Indiana Medicaid recipients are getting better access to drugs for treating hepatitis C, a change triggered by a class-action lawsuit by the American Civil Liberties Union.
The state must provide what are known as direct-acting antiviral medications by July 1. It’s part of an agreement between the state and the ACLU recently approved by a federal judge.
Previously, the state would only fund the drugs once it deemed a patient’s case serious.
The ACLU challenged that policy, saying it violated a federal requirement to provide necessary care.
"Every specialist doctor out there would tell you that if you see a disease and you have the ability to treat it with a high degree of efficacy, that’s something you just do," says ACLU of Indiana Senior Staff Attorney Gavin Rose.
The new policy could affect thousands of people, according to Rose. The CDC says medications can cure more than 90 percent of hepatitis C infections, often seen among people who inject illegal drugs.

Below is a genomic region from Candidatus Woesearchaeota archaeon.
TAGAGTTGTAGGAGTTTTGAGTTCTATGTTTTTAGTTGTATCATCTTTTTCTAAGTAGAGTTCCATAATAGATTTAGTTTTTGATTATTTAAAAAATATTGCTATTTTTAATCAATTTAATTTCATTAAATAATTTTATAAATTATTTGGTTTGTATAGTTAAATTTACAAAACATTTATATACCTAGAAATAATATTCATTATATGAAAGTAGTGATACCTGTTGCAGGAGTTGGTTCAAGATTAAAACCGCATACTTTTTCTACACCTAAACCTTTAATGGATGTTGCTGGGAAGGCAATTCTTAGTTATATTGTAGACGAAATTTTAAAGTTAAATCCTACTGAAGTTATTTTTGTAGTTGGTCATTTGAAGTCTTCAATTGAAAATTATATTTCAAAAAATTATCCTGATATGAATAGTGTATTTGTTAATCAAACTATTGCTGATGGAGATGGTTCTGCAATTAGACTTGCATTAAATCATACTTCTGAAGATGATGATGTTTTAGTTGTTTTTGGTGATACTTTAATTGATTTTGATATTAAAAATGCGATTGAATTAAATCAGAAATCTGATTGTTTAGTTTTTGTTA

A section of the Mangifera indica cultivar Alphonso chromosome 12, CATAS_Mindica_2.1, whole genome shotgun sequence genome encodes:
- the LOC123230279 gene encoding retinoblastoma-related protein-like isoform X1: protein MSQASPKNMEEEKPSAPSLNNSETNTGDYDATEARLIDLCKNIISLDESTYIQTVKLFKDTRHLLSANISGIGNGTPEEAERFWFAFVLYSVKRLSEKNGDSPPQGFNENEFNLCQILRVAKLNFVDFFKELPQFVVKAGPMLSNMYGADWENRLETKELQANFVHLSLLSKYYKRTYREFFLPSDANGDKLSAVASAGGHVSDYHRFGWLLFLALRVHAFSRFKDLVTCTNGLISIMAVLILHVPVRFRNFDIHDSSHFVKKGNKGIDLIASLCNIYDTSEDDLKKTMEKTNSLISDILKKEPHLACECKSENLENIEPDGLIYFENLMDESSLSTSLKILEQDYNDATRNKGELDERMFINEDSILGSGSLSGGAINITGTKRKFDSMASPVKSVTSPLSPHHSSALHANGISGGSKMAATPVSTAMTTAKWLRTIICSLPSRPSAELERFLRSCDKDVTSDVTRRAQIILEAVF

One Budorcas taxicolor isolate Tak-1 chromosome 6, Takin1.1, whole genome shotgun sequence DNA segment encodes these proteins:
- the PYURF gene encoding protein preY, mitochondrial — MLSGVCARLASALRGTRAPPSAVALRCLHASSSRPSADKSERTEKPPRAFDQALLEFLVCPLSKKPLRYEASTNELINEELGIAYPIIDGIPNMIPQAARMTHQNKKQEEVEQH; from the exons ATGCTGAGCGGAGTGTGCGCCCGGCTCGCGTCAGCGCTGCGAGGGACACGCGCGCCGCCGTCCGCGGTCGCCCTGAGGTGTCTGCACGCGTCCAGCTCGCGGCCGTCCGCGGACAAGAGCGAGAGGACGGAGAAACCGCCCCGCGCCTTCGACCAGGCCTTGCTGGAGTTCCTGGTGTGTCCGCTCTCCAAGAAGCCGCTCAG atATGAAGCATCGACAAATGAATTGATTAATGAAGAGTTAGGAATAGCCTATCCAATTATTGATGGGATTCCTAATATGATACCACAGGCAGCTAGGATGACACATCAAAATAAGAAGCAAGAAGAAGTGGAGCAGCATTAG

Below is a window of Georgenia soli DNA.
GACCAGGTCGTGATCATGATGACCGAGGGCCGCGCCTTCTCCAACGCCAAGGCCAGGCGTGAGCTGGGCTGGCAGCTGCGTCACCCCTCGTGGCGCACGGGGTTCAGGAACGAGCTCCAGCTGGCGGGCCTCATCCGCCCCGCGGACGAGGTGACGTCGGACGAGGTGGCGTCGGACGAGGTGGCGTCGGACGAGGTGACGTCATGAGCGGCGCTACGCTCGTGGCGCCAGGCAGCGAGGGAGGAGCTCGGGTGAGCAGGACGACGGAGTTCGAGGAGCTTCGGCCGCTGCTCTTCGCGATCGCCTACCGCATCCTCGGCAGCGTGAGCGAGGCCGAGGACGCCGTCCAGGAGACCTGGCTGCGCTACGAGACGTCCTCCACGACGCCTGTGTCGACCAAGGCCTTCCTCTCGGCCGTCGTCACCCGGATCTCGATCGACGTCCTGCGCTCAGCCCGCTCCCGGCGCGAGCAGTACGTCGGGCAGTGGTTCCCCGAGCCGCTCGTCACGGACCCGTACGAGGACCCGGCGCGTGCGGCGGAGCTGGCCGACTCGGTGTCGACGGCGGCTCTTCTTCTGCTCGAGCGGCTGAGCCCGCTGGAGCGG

Indiana and some other states have limited the treatment, which can cost tens of thousands of dollars, but Rose says there's a nationwide trend to boost this coverage.
"More and more states are agreeing that this is something that they are obligated to do," he says, "and that ultimately not only their citizens but states themselves will benefit from ensuring that this treatment is as widely available as possible."
The Indiana Family and Social Services Administration, which oversees Medicaid in the state, says it evaluated its hepatitis C treatment policies during the lawsuit. The agency agreed to a July 1 implementation date to allow time to prepare for the changes.
An agency spokesperson said in an email to Side Effects, "The current administration seeks to move forward with evidence-based hepatitis C treatment policies, and has made hepatitis C treatment a high priority."
The lawsuit was filed in 2015, the same year Indiana saw a hepatitis C outbreak linked to needle-sharing.